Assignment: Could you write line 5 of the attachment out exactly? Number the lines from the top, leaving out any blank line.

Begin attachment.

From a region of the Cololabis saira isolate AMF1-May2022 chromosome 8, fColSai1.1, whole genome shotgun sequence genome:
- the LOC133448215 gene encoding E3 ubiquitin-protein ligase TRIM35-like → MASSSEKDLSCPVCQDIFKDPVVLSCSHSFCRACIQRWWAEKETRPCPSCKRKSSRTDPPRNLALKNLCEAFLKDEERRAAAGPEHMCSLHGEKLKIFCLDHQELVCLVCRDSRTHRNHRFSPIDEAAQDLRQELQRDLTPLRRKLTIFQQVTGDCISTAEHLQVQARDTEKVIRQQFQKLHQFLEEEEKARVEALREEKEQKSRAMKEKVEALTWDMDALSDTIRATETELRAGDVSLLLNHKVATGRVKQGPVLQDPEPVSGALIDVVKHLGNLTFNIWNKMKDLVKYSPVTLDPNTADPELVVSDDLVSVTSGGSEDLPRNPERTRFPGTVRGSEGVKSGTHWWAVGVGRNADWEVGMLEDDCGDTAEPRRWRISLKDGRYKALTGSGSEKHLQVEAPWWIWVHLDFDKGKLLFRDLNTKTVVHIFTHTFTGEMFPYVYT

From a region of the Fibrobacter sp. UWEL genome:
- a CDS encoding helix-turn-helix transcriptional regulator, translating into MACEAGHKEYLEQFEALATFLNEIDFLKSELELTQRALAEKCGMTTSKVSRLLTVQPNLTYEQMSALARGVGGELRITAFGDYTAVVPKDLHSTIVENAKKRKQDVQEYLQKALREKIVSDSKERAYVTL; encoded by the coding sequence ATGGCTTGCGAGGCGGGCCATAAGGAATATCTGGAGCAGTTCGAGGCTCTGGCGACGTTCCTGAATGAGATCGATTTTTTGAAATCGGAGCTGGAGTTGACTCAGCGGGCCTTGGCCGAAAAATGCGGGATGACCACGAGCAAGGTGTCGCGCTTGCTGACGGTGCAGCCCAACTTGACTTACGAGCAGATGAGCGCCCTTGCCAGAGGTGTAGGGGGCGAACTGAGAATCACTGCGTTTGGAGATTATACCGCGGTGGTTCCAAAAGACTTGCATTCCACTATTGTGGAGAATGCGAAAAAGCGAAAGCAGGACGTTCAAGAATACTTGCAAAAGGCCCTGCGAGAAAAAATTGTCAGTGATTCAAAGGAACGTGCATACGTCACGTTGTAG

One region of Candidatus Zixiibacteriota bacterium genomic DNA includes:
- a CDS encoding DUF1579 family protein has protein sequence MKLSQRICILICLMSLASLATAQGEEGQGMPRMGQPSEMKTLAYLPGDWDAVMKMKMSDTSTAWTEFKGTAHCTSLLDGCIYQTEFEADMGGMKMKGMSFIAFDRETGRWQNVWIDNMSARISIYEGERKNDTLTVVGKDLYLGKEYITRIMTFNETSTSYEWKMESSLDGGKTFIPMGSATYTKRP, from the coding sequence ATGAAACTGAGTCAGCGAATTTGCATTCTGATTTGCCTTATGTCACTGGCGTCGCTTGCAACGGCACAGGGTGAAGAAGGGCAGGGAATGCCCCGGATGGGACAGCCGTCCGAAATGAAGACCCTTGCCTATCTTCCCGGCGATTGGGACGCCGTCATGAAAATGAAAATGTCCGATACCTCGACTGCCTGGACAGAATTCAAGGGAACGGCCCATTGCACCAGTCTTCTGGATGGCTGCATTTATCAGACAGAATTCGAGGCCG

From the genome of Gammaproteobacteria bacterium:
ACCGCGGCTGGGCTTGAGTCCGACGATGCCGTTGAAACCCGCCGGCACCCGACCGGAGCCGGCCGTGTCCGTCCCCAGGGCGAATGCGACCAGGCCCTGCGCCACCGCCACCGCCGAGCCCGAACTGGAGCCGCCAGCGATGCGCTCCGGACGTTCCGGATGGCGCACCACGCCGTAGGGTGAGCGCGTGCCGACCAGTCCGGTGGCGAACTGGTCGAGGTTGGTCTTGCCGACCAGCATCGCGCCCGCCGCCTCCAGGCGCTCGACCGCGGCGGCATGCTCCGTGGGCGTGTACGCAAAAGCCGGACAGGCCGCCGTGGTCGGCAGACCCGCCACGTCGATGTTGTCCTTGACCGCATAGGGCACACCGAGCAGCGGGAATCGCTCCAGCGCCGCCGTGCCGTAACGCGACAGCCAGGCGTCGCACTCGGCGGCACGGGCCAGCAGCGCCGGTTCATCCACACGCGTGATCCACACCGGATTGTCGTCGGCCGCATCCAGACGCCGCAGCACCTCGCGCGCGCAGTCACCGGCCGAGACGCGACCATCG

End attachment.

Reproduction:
One region of Candidatus Zixiibacteriota bacterium genomic DNA includes: